Thursday, July 21, 2011

The Best Sermon I Ever Heard

"The preacher" looked to be in his late 60's but he could have been much younger - age and hard living had clearly blurred the normal telltales of age. A work shirt of blue denim, blackened at the cuffs, his name stitched on the pocket -- not normal clerical attire. His weathered face, warn and creased with lines that hinted at a myriad of untold and difficult roads traveled.

"The preacher's" pulpit was no pulpit. Rather he sat hunched over a table, sitting on a folding chair no different than those that supported the frames of his congregants. His congregation uncommonly diverse - young and old, rich and poor, male and female, Black, White, Hispanic, Asian and Native American - sat at tables just like the one that served as "the preacher's" pulpit. Bathed in the antiseptic glow cast by a dozen rows of fluorescent lights, "the preacher" preached his message; 10 minutes and he was done. It was the best sermon I ever have ever heard.

Good speakers often use repetition as a stylistic medium, speaking the same phrase at various points during their talk. "The preacher" too used repetition, not for style or effect but because the repeated phrase was his learned truth, the truth that had literally set him free. The truth, repeated numerous times during his message was as simple as it was jarring, "I'm a 'rotten' liar." Only he didn't say "rotten" (Use your imagination here - if you like -- in order to get the full, jarring effect of the nature of his truth). "I'm a 'rotten' liar."

The best sermon I ever heard wasn't preached on a Sunday, it wasn't preached at a church, per se. The best sermon I ever heard was preached on a Monday afternoon at an Alcoholics Anonymous [AA] meeting in Bellevue, WA. "The preacher," just a guy who needed community to share his burden, a place where he could be known, a people to whom he could confess his addiction, and by whom he could be welcomed by name. I did not know what to expect. I had never been to an AA meeting. I was there for a class. My prepared response if asked why I was there, "I am here to learn about the process of addiction." I did not have to speak the line; nobody challenged my presence. 45 minutes after walking in, I walked out inspired by the simplicity, realness, honesty and truth of this one man's message.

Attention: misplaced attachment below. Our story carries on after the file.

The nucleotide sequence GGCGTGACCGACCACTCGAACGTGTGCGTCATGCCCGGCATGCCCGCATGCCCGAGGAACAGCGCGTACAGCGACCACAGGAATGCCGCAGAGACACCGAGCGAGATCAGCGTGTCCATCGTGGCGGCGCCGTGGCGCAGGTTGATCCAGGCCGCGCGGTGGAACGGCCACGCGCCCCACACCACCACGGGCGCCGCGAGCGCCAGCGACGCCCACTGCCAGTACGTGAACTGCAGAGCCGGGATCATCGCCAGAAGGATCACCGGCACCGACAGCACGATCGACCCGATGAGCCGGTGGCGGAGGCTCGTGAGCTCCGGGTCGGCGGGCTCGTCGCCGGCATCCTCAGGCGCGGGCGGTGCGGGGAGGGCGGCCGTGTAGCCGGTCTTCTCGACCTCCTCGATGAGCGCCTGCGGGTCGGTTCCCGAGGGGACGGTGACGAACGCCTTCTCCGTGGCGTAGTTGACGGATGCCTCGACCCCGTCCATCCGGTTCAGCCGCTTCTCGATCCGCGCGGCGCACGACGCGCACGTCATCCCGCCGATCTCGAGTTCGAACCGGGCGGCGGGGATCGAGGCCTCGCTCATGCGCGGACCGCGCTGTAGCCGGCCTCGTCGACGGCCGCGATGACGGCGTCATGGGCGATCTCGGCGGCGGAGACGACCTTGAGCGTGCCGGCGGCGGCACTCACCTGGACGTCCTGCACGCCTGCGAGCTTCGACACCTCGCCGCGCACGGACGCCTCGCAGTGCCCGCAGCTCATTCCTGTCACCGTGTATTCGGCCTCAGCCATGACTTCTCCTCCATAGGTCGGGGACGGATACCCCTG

There are 12 steps in AA. Members are said to "work the steps." "The preacher" spoke of that day's assigned step, 11: "Sought through prayer and meditation to improve our conscious contact with God, as we understood Him, praying only for knowledge of His will for us and the power to carry that out."

Sobriety or death, "the preacher" had chosen the former nearly a decade ago, and began working the steps - all but step 11. "Step 11 - God, step 11 - a higher power, step 11 - God's power; foolishness." "I don't need God to make it, I got this."

"Maybe I can have just one drink." "Maybe it was not as bad as I thought it was." "I'm not like these drunks."

"No!" I'm worse; I'm a 'rotten' liar.

"If my voice is the only one to lead me, the only voice of truth, if my voice is my only mirror, then I am a dead man."

"I'm a 'crummy liar.'"

"Could there really be a voice greater than mine, a voice from all eternity, a voice of truth instead of lies?"

"I've been ten years alive," the preacher shared, "all because of the one step I said I didn't need; the one I needed most, the one I now listen to instead of me - because, I am a 'rotten liar.'"

Ten minutes. The best sermon I ever heard.